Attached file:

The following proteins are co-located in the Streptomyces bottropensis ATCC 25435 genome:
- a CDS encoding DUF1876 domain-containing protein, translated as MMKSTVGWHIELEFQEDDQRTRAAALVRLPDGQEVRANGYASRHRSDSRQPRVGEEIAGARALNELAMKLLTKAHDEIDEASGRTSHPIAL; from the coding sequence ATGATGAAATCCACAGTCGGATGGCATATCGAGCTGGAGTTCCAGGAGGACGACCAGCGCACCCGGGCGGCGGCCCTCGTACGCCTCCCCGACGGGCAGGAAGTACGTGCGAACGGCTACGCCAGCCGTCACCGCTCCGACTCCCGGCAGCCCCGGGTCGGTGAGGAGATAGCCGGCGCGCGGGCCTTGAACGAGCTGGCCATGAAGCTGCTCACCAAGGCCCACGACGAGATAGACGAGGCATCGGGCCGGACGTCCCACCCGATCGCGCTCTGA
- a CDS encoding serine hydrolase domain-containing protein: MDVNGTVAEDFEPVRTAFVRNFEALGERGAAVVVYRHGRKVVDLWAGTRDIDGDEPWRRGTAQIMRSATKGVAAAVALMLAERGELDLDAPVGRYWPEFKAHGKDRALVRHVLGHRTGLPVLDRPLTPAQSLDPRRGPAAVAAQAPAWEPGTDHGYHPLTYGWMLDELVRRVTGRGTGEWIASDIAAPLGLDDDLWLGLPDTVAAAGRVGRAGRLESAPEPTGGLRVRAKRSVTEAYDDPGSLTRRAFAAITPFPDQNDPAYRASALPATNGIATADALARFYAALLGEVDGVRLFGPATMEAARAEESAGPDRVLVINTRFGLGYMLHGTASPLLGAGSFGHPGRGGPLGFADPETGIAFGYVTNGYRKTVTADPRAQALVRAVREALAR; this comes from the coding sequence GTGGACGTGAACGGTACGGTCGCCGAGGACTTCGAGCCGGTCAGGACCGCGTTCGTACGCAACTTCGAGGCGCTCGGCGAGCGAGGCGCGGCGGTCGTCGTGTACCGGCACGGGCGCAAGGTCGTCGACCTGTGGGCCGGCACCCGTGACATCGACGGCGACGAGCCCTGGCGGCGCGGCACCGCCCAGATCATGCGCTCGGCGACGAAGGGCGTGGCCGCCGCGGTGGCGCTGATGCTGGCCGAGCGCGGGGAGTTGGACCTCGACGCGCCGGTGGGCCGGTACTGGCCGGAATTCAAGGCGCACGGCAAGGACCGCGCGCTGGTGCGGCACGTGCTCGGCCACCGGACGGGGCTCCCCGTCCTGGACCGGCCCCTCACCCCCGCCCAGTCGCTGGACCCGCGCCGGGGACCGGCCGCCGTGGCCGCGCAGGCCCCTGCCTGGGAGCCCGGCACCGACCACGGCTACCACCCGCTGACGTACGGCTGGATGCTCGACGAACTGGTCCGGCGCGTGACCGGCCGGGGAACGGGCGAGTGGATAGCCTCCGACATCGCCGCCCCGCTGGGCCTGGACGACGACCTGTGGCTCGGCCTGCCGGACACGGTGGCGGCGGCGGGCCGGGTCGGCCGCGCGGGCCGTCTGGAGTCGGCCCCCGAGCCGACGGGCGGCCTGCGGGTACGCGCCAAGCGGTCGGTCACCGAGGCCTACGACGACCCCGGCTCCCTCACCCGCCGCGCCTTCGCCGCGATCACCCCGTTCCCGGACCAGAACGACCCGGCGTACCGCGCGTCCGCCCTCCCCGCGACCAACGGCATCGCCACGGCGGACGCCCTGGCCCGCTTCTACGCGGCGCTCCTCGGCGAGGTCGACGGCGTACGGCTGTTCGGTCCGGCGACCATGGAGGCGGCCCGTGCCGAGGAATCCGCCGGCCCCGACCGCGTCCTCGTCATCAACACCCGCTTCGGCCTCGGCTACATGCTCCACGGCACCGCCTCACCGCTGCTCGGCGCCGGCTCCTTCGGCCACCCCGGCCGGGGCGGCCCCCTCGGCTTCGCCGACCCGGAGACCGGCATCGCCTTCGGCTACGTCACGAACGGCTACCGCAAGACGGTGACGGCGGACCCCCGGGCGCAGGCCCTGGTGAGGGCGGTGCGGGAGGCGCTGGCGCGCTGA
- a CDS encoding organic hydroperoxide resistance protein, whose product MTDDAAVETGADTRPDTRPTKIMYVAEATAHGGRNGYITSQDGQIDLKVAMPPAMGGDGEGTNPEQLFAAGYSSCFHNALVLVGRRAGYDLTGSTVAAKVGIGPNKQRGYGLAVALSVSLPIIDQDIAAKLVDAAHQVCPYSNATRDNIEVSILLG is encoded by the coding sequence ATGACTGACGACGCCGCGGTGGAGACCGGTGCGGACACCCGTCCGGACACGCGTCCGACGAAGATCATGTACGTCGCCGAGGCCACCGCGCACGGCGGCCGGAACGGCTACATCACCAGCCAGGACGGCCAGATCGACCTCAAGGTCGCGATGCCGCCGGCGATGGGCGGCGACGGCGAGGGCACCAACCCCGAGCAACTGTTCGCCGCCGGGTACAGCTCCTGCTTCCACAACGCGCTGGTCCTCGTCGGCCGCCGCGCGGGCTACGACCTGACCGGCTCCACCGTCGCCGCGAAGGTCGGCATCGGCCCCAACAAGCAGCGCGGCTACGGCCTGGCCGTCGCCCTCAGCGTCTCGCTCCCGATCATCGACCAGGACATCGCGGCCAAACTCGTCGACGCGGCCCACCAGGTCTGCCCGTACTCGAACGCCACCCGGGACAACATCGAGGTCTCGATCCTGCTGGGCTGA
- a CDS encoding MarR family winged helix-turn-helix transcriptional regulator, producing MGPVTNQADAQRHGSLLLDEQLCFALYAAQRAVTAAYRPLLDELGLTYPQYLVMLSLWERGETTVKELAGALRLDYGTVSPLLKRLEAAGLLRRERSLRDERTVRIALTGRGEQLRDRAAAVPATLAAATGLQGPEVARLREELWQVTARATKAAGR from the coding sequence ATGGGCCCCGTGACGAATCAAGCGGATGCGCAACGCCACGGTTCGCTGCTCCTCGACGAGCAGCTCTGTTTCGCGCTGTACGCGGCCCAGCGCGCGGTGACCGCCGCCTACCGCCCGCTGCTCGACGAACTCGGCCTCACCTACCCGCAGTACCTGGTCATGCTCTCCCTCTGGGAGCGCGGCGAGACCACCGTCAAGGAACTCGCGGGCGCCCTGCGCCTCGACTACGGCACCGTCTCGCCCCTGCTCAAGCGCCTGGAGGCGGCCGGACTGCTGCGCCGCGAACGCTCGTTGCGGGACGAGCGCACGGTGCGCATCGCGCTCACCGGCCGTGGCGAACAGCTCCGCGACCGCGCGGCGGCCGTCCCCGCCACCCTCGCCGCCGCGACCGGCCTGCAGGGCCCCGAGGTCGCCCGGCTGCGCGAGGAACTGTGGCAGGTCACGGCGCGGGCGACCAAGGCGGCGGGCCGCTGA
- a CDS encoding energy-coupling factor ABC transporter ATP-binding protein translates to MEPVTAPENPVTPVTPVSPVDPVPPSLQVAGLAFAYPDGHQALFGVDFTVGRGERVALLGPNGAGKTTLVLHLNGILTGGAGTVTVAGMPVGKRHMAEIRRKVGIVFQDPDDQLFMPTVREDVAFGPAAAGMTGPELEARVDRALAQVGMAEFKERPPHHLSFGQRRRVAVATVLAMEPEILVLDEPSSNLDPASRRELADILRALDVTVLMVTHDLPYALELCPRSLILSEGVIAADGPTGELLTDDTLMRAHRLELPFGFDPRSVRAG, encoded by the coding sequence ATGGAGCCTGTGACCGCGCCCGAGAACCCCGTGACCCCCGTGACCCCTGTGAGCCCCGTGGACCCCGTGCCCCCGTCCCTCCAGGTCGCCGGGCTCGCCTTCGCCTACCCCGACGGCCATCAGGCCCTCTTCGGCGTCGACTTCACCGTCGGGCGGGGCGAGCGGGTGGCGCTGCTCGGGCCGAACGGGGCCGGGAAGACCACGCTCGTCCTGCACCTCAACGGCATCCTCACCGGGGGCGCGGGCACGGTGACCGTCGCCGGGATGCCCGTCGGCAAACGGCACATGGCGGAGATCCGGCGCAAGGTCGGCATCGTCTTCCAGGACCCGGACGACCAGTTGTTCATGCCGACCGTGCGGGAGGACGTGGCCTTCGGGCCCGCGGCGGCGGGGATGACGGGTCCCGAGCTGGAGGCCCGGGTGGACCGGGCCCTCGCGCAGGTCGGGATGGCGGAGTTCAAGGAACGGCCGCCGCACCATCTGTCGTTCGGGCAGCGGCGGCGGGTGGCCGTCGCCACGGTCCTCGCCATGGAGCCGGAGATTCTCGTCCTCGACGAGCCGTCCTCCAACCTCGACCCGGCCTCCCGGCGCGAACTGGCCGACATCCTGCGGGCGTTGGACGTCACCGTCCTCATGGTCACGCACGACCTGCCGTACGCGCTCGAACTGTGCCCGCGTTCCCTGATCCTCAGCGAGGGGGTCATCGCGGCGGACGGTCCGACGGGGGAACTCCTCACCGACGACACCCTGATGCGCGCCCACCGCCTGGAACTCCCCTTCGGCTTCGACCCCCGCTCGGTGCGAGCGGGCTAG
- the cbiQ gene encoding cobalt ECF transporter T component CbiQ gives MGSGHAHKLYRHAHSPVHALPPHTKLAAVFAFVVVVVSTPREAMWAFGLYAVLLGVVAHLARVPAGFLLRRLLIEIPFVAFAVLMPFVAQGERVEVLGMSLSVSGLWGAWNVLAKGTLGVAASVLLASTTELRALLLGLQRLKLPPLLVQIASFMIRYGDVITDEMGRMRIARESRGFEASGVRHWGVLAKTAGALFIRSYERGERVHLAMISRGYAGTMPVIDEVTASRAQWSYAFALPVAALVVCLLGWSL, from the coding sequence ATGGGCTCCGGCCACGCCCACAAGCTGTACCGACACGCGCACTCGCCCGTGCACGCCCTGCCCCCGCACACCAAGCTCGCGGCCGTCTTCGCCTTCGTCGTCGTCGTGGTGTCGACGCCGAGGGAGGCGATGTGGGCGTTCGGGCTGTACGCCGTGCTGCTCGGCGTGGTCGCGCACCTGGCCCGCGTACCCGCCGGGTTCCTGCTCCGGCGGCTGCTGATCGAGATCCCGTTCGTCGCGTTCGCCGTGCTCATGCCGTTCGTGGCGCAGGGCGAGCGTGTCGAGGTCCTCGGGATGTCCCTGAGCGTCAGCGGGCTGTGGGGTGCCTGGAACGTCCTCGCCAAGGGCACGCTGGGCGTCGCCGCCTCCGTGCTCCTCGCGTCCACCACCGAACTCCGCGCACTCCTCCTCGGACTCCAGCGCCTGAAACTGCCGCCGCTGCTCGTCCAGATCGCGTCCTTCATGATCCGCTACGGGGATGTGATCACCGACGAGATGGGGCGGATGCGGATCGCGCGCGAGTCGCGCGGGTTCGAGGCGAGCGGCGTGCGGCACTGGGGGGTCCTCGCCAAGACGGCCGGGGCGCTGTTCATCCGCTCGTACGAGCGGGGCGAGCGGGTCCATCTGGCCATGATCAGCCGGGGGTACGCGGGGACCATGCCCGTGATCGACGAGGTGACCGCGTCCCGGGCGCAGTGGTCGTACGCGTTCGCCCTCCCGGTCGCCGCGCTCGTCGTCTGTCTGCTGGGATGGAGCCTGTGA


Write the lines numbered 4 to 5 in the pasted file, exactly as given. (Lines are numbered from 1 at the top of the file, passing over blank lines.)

- a CDS encoding organic hydroperoxide resistance protein, whose product MTDDAAVETGADTRPDTRPTKIMYVAEATAHGGRNGYITSQDGQIDLKVAMPPAMGGDGEGTNPEQLFAAGYSSCFHNALVLVGRRAGYDLTGSTVAAKVGIGPNKQRGYGLAVALSVSLPIIDQDIAAKLVDAAHQVCPYSNATRDNIEVSILLG is encoded by the coding sequence ATGACTGACGACGCCGCGGTGGAGACCGGTGCGGACACCCGTCCGGACACGCGTCCGACGAAGATCATGTACGTCGCCGAGGCCACCGCGCACGGCGGCCGGAACGGCTACATCACCAGCCAGGACGGCCAGATCGACCTCAAGGTCGCGATGCCGCCGGCGATGGGCGGCGACGGCGAGGGCACCAACCCCGAGCAACTGTTCGCCGCCGGGTACAGCTCCTGCTTCCACAACGCGCTGGTCCTCGTCGGCCGCCGCGCGGGCTACGACCTGACCGGCTCCACCGTCGCCGCGAAGGTCGGCATCGGCCCCAACAAGCAGCGCGGCTACGGCCTGGCCGTCGCCCTCAGCGTCTCGCTCCCGATCATCGACCAGGACATCGCGGCCAAACTCGTCGACGCGGCCCACCAGGTCTGCCCGTACTCGAACGCCACCCGGGACAACATCGAGGTCTCGATCCTGCTGGGCTGA
- a CDS encoding MarR family winged helix-turn-helix transcriptional regulator, producing MGPVTNQADAQRHGSLLLDEQLCFALYAAQRAVTAAYRPLLDELGLTYPQYLVMLSLWERGETTVKELAGALRLDYGTVSPLLKRLEAAGLLRRERSLRDERTVRIALTGRGEQLRDRAAAVPATLAAATGLQGPEVARLREELWQVTARATKAAGR from the coding sequence ATGGGCCCCGTGACGAATCAAGCGGATGCGCAACGCCACGGTTCGCTGCTCCTCGACGAGCAGCTCTGTTTCGCGCTGTACGCGGCCCAGCGCGCGGTGACCGCCGCCTACCGCCCGCTGCTCGACGAACTCGGCCTCACCTACCCGCAGTACCTGGTCATGCTCTCCCTCTGGGAGCGCGGCGAGACCACCGTCAAGGAACTCGCGGGCGCCCTGCGCCTCGACTACGGCACCGTCTCGCCCCTGCTCAAGCGCCTGGAGGCGGCCGGACTGCTGCGCCGCGAACGCTCGTTGCGGGACGAGCGCACGGTGCGCATCGCGCTCACCGGCCGTGGCGAACAGCTCCGCGACCGCGCGGCGGCCGTCCCCGCCACCCTCGCCGCCGCGACCGGCCTGCAGGGCCCCGAGGTCGCCCGGCTGCGCGAGGAACTGTGGCAGGTCACGGCGCGGGCGACCAAGGCGGCGGGCCGCTGA